The Canadian government announced on Monday that "fully vaccinated" Canadians and permanent residents can enter Canada without undergoing quarantine starting from July 5.
The announcement comes as more than 75 percent of eligible Canadians have received one dose of vaccine and more than 20 percent have received two doses of vaccine.
"Fully vaccinated" means having taken a full series of a vaccine, or a combination of vaccines that have been authorized by Health Canada - Pfizer, Moderna, AstraZeneca, and Johnson & Johnson - at least 14 days prior to entering the country. The vaccinations do not have to be administered in Canada, according to the announcement.
The Canadian government requires all travellers - whether arriving by land or air - to now disclose vaccination information at the border including vaccination status and the timing and brand of vaccine received.
They must electronically submit COVID-19-related information to the Canadian government's ArriveCAN app before arriving, meet the pre- and on-arrival test requirements.
Entering fraudulent information into the app will result in fines of up to 750,000 Canadian dollars (about 607,000 U.S. dollars) or six months in prison.
If approved, those accepted travellers will not have to quarantine. Those arriving by air will also not be forced to stay at a government-authorized hotel and non-vaccinated children or dependent adults travelling with them will also be exempt from the hotel stay.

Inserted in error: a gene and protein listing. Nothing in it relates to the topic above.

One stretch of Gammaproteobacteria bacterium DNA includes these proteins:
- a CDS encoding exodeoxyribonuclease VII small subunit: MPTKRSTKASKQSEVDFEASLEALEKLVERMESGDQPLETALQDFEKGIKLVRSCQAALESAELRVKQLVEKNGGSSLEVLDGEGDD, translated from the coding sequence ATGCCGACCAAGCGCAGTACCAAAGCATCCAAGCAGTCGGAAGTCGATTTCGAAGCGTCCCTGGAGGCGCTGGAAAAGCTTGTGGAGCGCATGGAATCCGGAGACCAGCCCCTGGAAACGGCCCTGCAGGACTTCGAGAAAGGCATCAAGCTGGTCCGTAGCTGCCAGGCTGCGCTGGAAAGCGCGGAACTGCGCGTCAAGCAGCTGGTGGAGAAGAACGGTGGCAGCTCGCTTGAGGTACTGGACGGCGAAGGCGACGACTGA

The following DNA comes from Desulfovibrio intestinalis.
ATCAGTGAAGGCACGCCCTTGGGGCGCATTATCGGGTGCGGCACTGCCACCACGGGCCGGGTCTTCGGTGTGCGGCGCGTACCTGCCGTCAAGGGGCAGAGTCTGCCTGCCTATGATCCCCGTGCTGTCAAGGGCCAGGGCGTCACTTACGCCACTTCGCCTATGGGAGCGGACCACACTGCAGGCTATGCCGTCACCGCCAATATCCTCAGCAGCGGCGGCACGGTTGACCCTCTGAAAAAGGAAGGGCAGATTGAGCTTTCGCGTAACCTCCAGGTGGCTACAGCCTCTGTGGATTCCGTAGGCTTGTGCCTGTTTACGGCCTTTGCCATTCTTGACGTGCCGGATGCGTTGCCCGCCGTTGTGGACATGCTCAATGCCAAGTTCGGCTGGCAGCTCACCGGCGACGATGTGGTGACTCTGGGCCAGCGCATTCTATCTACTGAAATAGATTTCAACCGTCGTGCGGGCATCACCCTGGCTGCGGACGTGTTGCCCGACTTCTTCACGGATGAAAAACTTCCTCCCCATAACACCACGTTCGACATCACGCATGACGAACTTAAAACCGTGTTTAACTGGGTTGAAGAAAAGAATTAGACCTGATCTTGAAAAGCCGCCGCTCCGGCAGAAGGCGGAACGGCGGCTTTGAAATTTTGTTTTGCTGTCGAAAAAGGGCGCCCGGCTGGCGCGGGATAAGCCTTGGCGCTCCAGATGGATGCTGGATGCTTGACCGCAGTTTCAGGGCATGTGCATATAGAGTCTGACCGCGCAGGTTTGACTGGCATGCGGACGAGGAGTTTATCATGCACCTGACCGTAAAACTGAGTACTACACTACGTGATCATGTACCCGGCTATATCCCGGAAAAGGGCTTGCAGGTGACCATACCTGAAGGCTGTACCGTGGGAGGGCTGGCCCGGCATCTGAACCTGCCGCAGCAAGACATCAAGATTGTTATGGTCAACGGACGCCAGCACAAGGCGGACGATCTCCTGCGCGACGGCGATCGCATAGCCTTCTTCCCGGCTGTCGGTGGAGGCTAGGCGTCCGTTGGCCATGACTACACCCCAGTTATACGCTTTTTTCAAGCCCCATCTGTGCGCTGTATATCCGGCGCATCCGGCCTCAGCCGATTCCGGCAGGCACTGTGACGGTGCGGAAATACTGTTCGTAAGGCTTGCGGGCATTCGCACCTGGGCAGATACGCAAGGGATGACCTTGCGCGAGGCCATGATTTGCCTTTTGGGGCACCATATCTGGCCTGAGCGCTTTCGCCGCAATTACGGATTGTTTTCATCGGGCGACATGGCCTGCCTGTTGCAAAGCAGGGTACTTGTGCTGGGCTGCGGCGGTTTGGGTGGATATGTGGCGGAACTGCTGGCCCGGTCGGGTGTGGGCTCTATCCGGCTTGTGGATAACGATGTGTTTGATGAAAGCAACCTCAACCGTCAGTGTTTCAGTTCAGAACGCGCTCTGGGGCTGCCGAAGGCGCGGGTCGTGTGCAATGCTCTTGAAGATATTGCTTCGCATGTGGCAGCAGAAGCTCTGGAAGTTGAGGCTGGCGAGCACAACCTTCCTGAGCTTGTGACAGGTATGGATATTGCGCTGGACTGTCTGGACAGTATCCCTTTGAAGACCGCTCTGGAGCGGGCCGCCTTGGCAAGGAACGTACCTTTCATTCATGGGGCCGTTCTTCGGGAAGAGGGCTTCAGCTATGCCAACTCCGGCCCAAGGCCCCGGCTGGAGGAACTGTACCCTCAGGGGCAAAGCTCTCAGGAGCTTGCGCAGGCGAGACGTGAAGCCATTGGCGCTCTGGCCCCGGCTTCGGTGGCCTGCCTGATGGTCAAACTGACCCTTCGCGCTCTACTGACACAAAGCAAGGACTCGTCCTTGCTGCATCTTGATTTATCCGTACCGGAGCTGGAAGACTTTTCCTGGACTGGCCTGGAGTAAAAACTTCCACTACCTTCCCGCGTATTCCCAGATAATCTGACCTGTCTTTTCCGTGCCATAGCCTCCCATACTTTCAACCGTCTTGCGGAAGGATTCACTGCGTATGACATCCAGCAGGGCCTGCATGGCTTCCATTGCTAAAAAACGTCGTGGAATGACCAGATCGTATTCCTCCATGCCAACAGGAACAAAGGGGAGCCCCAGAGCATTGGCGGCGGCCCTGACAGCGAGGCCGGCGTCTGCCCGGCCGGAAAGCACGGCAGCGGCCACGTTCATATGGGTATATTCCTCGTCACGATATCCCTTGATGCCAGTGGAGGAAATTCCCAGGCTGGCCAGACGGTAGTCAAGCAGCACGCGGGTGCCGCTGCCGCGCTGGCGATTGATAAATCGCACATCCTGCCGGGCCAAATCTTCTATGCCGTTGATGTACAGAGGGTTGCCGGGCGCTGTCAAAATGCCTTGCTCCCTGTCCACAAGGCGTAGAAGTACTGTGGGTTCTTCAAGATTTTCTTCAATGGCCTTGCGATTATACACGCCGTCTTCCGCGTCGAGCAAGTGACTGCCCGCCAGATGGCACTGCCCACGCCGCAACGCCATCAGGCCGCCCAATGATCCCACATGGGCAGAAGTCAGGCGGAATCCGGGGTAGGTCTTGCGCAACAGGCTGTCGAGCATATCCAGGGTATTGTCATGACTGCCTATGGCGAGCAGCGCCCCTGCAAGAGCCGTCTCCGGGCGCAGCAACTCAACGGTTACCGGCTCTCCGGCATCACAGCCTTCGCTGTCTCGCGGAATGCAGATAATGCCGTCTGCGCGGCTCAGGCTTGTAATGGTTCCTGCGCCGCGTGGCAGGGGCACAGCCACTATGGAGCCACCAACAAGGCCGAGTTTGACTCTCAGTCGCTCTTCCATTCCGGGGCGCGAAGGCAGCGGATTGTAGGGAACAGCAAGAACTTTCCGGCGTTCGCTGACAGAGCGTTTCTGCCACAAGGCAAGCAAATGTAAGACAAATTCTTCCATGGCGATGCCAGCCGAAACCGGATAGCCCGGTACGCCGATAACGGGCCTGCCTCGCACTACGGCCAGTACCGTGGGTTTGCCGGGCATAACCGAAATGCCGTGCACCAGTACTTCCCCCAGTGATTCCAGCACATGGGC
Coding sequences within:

If a fully vaccinated traveller tests positive for COVID-19, they will be required to follow local public health guidance and quarantine requirements.
Children who aren't vaccinated will be able to go home with their parents but must quarantine for two weeks.
There are no changes to border restrictions for travellers who are not fully vaccinated. Those who land by air will still have to stay in hotel quarantine for up to three days pending a negative arrival test, quarantine at home for the remainder of the 14-day period and take a test on day eight of their self-isolation period.
"As we've told Canadians all along, easing measures at the border will happen as we see our communities increasingly become safe," said Health Minister Patty Hajdu at a press conference on Monday.
"This is the first phase of our precautionary approach to easing Canada's border measures. At this time we are not opening up our borders any further," Dominic LeBlanc, Canadian minister of intergovernmental affairs, said at the press conference on Monday.
The government also announced Monday that international commercial flights will continue to be funnelled through the Montreal-Trudeau International Airport, Toronto Pearson International Airport, Calgary International Airport and Vancouver International Airport.
The government also "strongly" advises that Canadians avoid non-essential travel outside of the country.
As of Monday afternoon, Canada reported 434 new cases of the COVID-19, bringing the cumulative total to 1,409,269 cases, including 26,080 deaths, according to CTV.